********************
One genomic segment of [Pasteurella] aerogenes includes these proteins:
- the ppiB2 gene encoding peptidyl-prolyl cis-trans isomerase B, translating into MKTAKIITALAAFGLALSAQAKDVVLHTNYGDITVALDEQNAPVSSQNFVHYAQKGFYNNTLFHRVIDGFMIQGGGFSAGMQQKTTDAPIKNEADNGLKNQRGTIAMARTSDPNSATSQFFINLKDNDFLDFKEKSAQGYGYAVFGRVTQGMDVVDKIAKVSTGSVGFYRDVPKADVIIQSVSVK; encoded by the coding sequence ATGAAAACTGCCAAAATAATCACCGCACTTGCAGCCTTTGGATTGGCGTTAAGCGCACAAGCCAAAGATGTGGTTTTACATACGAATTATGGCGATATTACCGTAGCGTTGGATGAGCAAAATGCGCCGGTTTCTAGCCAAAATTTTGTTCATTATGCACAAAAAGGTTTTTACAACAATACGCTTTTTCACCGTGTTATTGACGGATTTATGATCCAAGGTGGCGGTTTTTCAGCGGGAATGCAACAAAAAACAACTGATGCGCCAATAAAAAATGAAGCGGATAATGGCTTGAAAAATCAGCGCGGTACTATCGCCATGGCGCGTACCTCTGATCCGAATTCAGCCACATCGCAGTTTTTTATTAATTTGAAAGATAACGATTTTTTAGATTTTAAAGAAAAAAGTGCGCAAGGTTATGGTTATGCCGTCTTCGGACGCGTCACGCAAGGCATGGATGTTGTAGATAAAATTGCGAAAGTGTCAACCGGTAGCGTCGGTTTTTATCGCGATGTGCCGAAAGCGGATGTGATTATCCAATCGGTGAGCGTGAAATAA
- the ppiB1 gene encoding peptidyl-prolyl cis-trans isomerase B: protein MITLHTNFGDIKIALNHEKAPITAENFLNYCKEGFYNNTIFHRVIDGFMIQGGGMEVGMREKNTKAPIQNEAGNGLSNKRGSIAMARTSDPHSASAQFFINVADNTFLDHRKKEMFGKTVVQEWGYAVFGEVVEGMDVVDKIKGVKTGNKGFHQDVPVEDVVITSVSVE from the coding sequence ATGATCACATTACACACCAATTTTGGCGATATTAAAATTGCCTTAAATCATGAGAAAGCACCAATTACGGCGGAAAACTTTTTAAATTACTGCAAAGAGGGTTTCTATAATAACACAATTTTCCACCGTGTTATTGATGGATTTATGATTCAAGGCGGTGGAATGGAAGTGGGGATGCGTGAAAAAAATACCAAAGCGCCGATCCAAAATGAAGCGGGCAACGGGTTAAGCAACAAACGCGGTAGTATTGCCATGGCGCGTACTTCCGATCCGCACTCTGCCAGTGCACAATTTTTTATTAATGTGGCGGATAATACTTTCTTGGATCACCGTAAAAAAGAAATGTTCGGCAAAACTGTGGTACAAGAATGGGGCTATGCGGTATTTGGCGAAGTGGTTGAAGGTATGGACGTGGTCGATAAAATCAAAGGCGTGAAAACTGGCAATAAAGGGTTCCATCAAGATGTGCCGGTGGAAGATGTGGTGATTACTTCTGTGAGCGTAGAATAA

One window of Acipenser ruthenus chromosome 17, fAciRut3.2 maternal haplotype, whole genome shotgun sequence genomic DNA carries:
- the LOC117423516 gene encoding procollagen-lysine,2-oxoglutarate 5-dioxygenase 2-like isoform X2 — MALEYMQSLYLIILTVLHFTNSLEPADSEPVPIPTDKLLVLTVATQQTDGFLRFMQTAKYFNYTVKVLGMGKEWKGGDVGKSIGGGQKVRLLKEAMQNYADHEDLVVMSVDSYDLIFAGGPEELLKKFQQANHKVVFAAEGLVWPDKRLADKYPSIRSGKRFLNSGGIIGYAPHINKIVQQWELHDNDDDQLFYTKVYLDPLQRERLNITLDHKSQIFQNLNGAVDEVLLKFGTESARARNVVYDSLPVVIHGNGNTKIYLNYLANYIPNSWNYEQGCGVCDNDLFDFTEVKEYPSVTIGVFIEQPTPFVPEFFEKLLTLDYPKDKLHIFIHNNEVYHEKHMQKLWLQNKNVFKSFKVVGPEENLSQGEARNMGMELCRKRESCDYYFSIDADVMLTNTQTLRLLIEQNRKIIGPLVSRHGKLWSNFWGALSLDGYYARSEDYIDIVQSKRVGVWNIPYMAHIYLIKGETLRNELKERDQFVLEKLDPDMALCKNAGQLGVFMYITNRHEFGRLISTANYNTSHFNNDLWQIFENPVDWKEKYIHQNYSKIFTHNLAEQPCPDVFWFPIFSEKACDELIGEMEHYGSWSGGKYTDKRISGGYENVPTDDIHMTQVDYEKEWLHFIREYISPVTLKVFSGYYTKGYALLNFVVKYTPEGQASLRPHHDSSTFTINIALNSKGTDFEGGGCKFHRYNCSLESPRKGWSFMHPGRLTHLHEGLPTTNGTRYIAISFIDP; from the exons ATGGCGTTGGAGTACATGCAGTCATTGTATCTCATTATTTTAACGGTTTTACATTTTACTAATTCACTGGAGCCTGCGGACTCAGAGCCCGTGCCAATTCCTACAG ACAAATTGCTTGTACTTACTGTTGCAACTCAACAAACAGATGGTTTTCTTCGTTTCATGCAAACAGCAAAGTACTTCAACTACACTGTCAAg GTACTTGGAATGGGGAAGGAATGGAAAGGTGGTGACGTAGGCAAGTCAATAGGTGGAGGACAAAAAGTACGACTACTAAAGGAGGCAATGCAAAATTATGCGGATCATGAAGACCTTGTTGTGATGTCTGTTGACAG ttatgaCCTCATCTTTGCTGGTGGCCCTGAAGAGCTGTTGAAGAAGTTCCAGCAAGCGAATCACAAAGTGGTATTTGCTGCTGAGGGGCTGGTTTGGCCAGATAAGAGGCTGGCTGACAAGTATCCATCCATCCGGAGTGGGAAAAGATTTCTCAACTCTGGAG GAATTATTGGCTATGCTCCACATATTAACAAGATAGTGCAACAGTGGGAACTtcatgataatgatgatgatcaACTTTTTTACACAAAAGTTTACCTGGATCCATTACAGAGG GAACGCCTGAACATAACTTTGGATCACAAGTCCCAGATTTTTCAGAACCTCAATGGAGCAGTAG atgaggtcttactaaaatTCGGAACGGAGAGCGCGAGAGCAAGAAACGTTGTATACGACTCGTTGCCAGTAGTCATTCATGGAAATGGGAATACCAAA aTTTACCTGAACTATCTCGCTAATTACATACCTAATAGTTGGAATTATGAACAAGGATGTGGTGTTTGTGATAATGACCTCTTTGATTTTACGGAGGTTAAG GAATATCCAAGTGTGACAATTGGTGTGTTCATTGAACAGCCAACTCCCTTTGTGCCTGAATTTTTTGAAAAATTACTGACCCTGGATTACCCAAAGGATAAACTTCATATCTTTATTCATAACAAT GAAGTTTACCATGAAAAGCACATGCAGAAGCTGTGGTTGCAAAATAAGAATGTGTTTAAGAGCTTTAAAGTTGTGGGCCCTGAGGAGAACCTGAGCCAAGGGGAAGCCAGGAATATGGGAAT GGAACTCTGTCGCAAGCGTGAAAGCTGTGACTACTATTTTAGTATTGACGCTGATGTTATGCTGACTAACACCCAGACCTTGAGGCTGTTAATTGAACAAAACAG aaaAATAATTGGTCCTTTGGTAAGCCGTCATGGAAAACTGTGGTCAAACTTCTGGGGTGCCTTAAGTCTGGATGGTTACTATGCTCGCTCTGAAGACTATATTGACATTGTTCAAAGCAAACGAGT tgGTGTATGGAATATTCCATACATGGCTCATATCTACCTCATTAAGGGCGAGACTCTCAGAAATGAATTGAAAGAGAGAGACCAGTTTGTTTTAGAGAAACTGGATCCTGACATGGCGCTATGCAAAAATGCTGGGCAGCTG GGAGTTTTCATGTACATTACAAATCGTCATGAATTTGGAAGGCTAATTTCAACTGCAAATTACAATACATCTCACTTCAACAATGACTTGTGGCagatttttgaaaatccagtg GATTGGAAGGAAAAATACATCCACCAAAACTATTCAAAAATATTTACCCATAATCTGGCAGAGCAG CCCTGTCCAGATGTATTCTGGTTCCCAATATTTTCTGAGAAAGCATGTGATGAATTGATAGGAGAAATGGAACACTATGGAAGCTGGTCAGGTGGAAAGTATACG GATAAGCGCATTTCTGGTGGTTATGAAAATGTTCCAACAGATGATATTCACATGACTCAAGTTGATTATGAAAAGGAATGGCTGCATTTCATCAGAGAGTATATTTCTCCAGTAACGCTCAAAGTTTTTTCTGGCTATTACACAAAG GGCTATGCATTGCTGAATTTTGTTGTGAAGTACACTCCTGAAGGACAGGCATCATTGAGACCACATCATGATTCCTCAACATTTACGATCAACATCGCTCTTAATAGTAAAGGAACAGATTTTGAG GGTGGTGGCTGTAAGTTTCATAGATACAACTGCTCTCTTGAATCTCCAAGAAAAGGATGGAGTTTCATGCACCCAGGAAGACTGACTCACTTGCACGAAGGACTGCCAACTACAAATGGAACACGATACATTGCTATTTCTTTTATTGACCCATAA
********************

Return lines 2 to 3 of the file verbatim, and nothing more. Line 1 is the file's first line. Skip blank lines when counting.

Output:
- the ppiB2 gene encoding peptidyl-prolyl cis-trans isomerase B, translating into MKTAKIITALAAFGLALSAQAKDVVLHTNYGDITVALDEQNAPVSSQNFVHYAQKGFYNNTLFHRVIDGFMIQGGGFSAGMQQKTTDAPIKNEADNGLKNQRGTIAMARTSDPNSATSQFFINLKDNDFLDFKEKSAQGYGYAVFGRVTQGMDVVDKIAKVSTGSVGFYRDVPKADVIIQSVSVK; encoded by the coding sequence ATGAAAACTGCCAAAATAATCACCGCACTTGCAGCCTTTGGATTGGCGTTAAGCGCACAAGCCAAAGATGTGGTTTTACATACGAATTATGGCGATATTACCGTAGCGTTGGATGAGCAAAATGCGCCGGTTTCTAGCCAAAATTTTGTTCATTATGCACAAAAAGGTTTTTACAACAATACGCTTTTTCACCGTGTTATTGACGGATTTATGATCCAAGGTGGCGGTTTTTCAGCGGGAATGCAACAAAAAACAACTGATGCGCCAATAAAAAATGAAGCGGATAATGGCTTGAAAAATCAGCGCGGTACTATCGCCATGGCGCGTACCTCTGATCCGAATTCAGCCACATCGCAGTTTTTTATTAATTTGAAAGATAACGATTTTTTAGATTTTAAAGAAAAAAGTGCGCAAGGTTATGGTTATGCCGTCTTCGGACGCGTCACGCAAGGCATGGATGTTGTAGATAAAATTGCGAAAGTGTCAACCGGTAGCGTCGGTTTTTATCGCGATGTGCCGAAAGCGGATGTGATTATCCAATCGGTGAGCGTGAAATAA
- the ppiB1 gene encoding peptidyl-prolyl cis-trans isomerase B: protein MITLHTNFGDIKIALNHEKAPITAENFLNYCKEGFYNNTIFHRVIDGFMIQGGGMEVGMREKNTKAPIQNEAGNGLSNKRGSIAMARTSDPHSASAQFFINVADNTFLDHRKKEMFGKTVVQEWGYAVFGEVVEGMDVVDKIKGVKTGNKGFHQDVPVEDVVITSVSVE from the coding sequence ATGATCACATTACACACCAATTTTGGCGATATTAAAATTGCCTTAAATCATGAGAAAGCACCAATTACGGCGGAAAACTTTTTAAATTACTGCAAAGAGGGTTTCTATAATAACACAATTTTCCACCGTGTTATTGATGGATTTATGATTCAAGGCGGTGGAATGGAAGTGGGGATGCGTGAAAAAAATACCAAAGCGCCGATCCAAAATGAAGCGGGCAACGGGTTAAGCAACAAACGCGGTAGTATTGCCATGGCGCGTACTTCCGATCCGCACTCTGCCAGTGCACAATTTTTTATTAATGTGGCGGATAATACTTTCTTGGATCACCGTAAAAAAGAAATGTTCGGCAAAACTGTGGTACAAGAATGGGGCTATGCGGTATTTGGCGAAGTGGTTGAAGGTATGGACGTGGTCGATAAAATCAAAGGCGTGAAAACTGGCAATAAAGGGTTCCATCAAGATGTGCCGGTGGAAGATGTGGTGATTACTTCTGTGAGCGTAGAATAA